Each of these operations carries its own set of occupational hazards. By prioritizing workplace safety, you set the example for everyone at your RCFE and create many tangible benefits for your whole facility.

explainer for RCFE compliance

Remember, you must know your workplace safety regulations before you can submit your RCFE license application and open an RCFE. Additional information is available on workplace safety in the OSHA manual for RCFEs.

Prioritizing Workplace Safety Shows You Care About Your Workers and Residents

When an employer goes out of their way to ensure day-to-day tasks are being performed safely, it shows everyone that the leadership is looking out for the safety of those they are responsible for. This action has an effect on workers and residents. 

When workers know the leadership cares about their well-being and workplace safety, rules are communicated to staff along with this message. Those actions will help build relationships between workers and leadership in your RCFE

RCFE workplace relations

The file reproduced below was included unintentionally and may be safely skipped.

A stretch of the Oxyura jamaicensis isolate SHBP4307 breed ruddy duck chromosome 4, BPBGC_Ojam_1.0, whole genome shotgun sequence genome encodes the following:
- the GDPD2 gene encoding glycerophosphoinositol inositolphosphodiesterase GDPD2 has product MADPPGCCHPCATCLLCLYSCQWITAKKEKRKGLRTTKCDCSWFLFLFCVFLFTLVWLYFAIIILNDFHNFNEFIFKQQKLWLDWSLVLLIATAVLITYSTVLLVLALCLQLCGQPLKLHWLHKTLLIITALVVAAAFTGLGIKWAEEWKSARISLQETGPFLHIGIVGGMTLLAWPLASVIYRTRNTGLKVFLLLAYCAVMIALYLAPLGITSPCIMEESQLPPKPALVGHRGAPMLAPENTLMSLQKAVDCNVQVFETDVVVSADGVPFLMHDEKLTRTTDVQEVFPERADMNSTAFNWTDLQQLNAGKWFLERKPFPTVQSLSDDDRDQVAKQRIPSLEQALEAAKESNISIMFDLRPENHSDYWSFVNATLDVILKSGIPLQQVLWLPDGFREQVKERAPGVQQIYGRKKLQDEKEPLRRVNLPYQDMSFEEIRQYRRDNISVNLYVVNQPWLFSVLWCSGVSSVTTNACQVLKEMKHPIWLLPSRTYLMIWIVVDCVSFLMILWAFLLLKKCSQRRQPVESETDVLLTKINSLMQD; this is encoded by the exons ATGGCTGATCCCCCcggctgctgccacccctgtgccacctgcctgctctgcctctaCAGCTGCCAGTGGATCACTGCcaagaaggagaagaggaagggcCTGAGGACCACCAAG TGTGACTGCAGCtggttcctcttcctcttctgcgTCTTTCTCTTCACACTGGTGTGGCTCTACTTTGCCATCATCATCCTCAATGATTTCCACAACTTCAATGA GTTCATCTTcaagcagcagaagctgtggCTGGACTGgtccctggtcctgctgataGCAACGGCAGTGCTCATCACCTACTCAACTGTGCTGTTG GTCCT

If you take care of your personnel, they will take care of you. You enforce safety because it keeps people safe, not just because of regulations.

Let’s review a few pieces of information about workplace safety protocols.

When to Report Injuries and Illness at an RCFE

If an incident happens at your RCFE where a worker may have been injured or becomes ill, being aware of the regulations regarding incident reporting are critical. Here are the required steps to determine if an incident must be reported at your RCFE:

  • Was it fatal?


  • Was there a hospital admission for the worker?


  • Was there an amputation or loss of an eye?


  • Did serious permanent disfigurement occur to some degree?

If the answer is no to all of these questions, the incident does not need to be reported.  But, if the answer is yes to any of these questions, you must report the incident to CA/OHSA immediately, within 8 hours at the latest.

workplace injury prevention for RCFE

Reporting incidents quickly (when required) will ensure you stay within regulations and show that you prioritize the safety of those at your RCFE.